Photo ID training will be provided on the boats and in the office. There will also be the opportunity to help with research conducted on board the IWDG’s research vessels Muc Mhara and Celtic Mist, and to assist the IWDG with cetacean strandings should the opportunity arise.

These positions provide an excellent opportunity to develop skills in marine research and education and to assist with one of the longest-running bottlenose dolphin population monitoring programs in Europe.

There is no monetary compensation for these positions and a contribution of €400 per month towards accommodation and utilities is required.

Volunteers will be expected to work and live as part of a team with shared cooking and cleaning duties. Accommodation will be provided in a shared house within walking distance of the dolphin centre and town of Kilrush. Research assistants are responsible for their own food costs and travel expenses to and from Kilrush.

The closing date for applications is Friday 30 March. However, early application is recommended. Shortlisted candidates will be required to undertake a Skype interview in April. Successful applicants will be notified by mid-April.

Full details on the positions can be found on the IWDG website HERE.

Published in Marine Science

#MarineWildlife - Conservationists want Tralee Bay and Brandon Bay in North Kerry to be declared a protected marine wildlife zone for bottlenose dolphins.

The call comes in the wake of new research by the Irish Whale Dolphin Group (IWDG) in tandem with the Shannon Dolphin and Wildlife Foundation, which has identified the vast majority of bottlenose dolphins in North Kerry as members of the Shannon Estuary group that has enjoyed Marine Protected Area status since 2000.

“We knew dolphins had been regularly observed in Brandon Bay,” said the IWDG’s Dr Simon Berrow of the new research, “but did not know which population they belonged to and had no idea they were as abundant and frequent as this study has shown.”

Stephanie Levesque, senior author of the study, added that the research identified “very high numbers of Shannon dolphins present during the summer months in Brandon and Tralee Bays.

“If further surveys were to be carried out at various times of the year, including collecting behavioural data, it could help us to better understand how they are using these habitats.”

Elsewhere on the West Coast, Galway Bay FM reports on efforts in Connemara to form local groups in Oughterard and Letterfrack which are designated for the protection of pearl mussels.

Published in Marine Wildlife

#MarineWildlife - The 21st year of dolphin research in the Shannon Estuary is off to an amazing start after the first ever dolphin recorded in the estuary was spotted on the Kerry coast.

As the Shannon Dolphin and Wildlife Foundation (SDWF) reports, the dolphin known as 'No 1' was sighted in Brandon Bay on Saturday 25 May swimming in a group of three.

No 1 is happily a familiar sight in the region, having been recorded most years since the project began in 1993.

"It has long been known that Shannon dolphins regularly use Tralee and Brandon Bays but how important the area is in not clear," says the SDWF on its blog. "If we are to protect the Shannon dolphins we need to ensure we identify all their important habitats and extend protection to these areas if necessary."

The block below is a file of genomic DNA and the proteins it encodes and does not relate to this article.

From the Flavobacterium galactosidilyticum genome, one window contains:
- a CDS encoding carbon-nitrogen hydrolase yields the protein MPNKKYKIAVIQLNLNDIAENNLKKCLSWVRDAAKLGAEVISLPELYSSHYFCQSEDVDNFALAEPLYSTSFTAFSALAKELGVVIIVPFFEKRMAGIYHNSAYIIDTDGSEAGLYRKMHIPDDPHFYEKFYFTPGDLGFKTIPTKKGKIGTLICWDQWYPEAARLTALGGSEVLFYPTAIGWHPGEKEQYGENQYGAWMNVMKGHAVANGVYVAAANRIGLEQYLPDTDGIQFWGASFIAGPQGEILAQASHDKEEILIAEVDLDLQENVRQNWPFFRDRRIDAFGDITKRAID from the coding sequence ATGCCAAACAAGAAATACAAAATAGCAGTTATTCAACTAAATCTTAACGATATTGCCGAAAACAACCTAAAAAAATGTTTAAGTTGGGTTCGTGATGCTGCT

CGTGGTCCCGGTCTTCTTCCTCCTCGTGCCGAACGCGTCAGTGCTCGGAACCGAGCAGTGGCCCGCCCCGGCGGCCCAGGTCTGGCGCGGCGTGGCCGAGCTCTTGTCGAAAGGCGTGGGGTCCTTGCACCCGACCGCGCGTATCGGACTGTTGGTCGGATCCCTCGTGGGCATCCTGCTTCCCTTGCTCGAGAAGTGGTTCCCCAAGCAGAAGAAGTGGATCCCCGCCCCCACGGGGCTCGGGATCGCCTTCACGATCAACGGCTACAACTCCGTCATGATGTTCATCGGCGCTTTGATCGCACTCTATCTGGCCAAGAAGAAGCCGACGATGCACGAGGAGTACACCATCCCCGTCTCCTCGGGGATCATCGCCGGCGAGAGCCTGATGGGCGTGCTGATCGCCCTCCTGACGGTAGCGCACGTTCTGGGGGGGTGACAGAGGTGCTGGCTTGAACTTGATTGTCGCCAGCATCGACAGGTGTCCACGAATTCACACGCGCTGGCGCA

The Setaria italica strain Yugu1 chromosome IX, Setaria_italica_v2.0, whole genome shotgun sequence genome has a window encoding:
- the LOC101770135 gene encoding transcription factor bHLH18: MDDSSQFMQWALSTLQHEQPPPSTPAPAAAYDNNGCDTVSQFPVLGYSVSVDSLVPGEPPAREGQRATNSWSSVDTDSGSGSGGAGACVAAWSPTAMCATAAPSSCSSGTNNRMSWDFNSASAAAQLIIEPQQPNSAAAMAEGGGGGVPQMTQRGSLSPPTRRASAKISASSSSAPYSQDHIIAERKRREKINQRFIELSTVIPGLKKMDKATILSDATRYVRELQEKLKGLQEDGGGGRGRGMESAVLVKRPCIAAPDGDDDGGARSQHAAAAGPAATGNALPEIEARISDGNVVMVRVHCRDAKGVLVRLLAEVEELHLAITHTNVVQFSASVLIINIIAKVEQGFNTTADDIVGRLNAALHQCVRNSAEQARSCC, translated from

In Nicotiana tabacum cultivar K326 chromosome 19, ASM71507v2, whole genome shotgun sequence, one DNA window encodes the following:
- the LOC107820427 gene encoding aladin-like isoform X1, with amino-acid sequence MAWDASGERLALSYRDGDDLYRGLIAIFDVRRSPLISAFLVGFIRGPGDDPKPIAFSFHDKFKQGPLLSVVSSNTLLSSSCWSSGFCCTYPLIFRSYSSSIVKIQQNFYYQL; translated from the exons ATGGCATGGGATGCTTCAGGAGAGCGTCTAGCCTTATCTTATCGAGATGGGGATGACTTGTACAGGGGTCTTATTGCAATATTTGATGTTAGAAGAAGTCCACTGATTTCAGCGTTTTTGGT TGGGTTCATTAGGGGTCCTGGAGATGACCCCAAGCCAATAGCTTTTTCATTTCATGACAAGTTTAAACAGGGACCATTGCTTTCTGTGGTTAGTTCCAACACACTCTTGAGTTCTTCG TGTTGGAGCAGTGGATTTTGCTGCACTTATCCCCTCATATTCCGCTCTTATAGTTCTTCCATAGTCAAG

Meanwhile, its been confirmed that the trio of bottlenose dolphins who took up residence near Bunratty Castle in the spring have been observed in the mainstream of the Shannon Estuary.

The three were spotted on the first monitoring trip of the summer from Kilrush last week by SDWF researchers of Moneypoint.

"This demonstrates again the value of long term monitoring and the power of a photo ID catalogue to monitor the Shannon dolphins," says the SDWF blog.

In other cetacean news, an in-depth discussion of the Shannon's dolphins and the Irish Whale and Dolphin Group's (IWDG) research of bottlenose dolphins around the Irish coastline was broadcast on Derek Mooney's afternoon show on RTÉ Radio 1 recently.

A podcast of the 30-minute segment of Mooney Goes Wild from Friday 31 May is available to download HERE.

Published in Marine Wildlife

#DALKEY ISLAND PROSPECT - The Irish Whale and Dolphin Group (IWDG) has joined the chorus of opposition to the proposed oil and gas exploration off Dalkey Island in Co Dublin.

As previously reported on Afloat.ie, Providence Resources has applied for a foreshore licence to search for oil or gas about 6km out to sea on the Kish Bank Basin.

But the prospect has provoked a split in the local community over the potential risks and benefits, with many calling for a public enquiry into the licence before it is granted.

This evening an urgent meeting in Dun Laoghaire will address the public's concerns, which have been echoed by the IWDG.

"The Kish Bank and adjacent waters are important for cetaceans," said the group in a statement. "In addition, sightings of bottlenose dolphins have increased dramatically in the area following the presence of a group of three individuals since August 2010."

The IWDG is concerned about the potential effects on dolphins and porpoises that "could due to noise generated from the drilling process", noting that "there is little published data on the intensity and effects of sound generated by drilling".

Protest group Protect Our Coast has launched a online petition against the Dalkey Island Prospect citing concerns over the proximity of the drilling area to the mainland as well as the Special Protection Area of Dalkey Island, which is a haven for marine wildlife.

Published in Coastal Notes

#'DALKEY ISLAND' PROSPECT – In response to a proposed exploratory search for oil and gas operation by Providence Resources off Dalkey Island, Co. Dublin, as previously reported on Afloat.ie, a public meeting is to be held by Dalkey Community Council next week, writes Jehan Ashmore.